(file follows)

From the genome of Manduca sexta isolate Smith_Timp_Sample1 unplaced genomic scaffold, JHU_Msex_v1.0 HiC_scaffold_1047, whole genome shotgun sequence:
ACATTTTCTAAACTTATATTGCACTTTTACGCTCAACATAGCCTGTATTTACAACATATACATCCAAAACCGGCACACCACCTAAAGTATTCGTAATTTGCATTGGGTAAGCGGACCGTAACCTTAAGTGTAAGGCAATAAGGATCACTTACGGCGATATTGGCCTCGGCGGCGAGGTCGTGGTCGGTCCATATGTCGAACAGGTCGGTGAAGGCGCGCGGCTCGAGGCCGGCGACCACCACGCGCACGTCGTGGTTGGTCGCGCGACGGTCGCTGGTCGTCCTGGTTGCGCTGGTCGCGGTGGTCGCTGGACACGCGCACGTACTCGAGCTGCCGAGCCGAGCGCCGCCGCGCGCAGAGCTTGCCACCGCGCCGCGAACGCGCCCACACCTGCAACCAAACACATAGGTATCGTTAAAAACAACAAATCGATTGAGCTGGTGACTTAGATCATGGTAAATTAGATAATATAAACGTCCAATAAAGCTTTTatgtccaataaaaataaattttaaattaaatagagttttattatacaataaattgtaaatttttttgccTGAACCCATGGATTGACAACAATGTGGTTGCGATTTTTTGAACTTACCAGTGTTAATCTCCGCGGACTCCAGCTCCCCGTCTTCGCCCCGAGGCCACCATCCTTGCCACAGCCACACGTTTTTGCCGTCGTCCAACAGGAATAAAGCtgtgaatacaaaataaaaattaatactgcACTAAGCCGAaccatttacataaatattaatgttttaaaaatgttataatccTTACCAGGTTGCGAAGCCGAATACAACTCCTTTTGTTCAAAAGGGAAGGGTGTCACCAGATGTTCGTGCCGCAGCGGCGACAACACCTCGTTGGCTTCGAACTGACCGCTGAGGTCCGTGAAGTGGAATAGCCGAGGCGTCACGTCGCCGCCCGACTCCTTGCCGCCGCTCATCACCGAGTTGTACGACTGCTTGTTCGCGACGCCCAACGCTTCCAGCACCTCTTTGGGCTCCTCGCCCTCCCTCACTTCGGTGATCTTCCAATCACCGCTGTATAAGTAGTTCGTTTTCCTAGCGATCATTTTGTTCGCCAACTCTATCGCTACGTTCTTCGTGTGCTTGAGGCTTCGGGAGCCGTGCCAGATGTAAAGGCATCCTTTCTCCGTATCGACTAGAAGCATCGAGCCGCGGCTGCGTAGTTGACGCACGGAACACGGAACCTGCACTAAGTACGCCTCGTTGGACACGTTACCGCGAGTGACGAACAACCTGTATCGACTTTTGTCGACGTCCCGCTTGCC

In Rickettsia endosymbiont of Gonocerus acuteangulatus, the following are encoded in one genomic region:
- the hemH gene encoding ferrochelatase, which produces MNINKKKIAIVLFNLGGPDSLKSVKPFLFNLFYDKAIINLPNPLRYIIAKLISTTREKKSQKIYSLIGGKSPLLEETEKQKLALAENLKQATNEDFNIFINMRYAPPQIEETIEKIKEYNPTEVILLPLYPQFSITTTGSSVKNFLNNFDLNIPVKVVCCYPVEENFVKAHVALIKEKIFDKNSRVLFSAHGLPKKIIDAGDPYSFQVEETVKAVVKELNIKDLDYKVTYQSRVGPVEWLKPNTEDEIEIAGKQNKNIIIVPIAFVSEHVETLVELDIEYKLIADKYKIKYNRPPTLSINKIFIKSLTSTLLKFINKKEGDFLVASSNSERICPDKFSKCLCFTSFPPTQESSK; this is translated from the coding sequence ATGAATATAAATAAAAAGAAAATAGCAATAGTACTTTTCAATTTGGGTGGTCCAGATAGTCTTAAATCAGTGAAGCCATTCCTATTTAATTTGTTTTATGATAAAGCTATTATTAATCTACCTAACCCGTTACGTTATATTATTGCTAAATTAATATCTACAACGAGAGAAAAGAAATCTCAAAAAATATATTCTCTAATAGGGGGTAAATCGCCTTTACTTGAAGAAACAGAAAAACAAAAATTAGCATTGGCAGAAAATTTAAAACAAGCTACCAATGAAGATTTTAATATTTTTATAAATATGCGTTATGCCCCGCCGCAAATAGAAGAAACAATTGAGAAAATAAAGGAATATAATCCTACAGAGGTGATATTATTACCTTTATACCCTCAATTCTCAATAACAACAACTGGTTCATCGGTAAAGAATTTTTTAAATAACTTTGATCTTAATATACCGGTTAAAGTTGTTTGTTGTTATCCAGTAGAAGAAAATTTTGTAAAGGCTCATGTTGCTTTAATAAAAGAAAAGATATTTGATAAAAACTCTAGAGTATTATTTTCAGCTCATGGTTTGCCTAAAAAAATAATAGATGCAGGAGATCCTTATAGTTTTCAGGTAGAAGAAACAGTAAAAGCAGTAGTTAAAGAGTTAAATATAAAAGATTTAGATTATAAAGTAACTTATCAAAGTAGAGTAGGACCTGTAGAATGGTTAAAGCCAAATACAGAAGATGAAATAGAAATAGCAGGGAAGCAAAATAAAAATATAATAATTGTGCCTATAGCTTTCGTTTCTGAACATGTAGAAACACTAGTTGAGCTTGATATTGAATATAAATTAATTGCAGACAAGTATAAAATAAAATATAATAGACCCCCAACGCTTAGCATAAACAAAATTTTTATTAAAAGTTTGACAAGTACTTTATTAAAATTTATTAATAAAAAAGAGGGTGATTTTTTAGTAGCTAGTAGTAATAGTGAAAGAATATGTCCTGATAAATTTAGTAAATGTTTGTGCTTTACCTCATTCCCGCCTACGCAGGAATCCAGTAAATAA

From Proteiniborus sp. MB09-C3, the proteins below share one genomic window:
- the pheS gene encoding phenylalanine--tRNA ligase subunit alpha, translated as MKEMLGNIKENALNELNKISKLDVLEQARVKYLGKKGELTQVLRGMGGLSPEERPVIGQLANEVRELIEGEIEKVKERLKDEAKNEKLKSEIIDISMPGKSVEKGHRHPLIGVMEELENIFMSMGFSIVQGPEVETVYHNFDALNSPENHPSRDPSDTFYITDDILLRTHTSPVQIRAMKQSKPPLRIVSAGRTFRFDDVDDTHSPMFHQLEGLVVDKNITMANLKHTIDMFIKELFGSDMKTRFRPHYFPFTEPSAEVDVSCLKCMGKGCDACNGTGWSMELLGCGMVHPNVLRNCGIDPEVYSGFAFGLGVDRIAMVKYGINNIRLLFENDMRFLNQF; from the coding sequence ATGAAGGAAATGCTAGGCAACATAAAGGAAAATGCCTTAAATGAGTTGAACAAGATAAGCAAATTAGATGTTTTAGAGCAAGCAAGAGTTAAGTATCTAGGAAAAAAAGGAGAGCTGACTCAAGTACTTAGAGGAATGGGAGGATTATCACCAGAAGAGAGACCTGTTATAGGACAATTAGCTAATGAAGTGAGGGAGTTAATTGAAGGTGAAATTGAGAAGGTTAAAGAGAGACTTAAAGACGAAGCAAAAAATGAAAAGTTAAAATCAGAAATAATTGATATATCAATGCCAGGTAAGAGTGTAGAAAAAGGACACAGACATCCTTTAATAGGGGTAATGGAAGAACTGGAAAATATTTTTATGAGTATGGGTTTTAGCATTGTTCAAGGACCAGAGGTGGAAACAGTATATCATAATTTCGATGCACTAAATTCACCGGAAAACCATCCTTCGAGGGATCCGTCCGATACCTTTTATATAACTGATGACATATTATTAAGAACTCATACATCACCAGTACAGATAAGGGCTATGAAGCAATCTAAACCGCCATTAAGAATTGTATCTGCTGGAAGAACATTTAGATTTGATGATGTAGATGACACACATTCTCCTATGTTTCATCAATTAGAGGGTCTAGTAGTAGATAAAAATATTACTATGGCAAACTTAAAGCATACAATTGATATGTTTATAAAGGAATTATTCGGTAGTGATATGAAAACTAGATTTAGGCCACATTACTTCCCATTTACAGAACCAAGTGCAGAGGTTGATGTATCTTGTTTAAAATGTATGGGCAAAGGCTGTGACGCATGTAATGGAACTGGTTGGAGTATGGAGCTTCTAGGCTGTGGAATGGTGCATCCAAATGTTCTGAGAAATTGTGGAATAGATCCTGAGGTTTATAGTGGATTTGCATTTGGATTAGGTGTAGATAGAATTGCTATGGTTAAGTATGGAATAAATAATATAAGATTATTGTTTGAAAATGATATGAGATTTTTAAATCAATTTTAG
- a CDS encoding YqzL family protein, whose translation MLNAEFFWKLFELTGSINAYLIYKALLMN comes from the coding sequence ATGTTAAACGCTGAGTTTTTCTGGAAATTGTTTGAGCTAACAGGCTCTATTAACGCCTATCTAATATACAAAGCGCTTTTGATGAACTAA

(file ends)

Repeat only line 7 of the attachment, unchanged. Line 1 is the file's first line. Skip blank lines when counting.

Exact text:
- a CDS encoding YqzL family protein, whose translation MLNAEFFWKLFELTGSINAYLIYKALLMN comes from the coding sequence ATGTTAAACGCTGAGTTTTTCTGGAAATTGTTTGAGCTAACAGGCTCTATTAACGCCTATCTAATATACAAAGCGCTTTTGATGAACTAA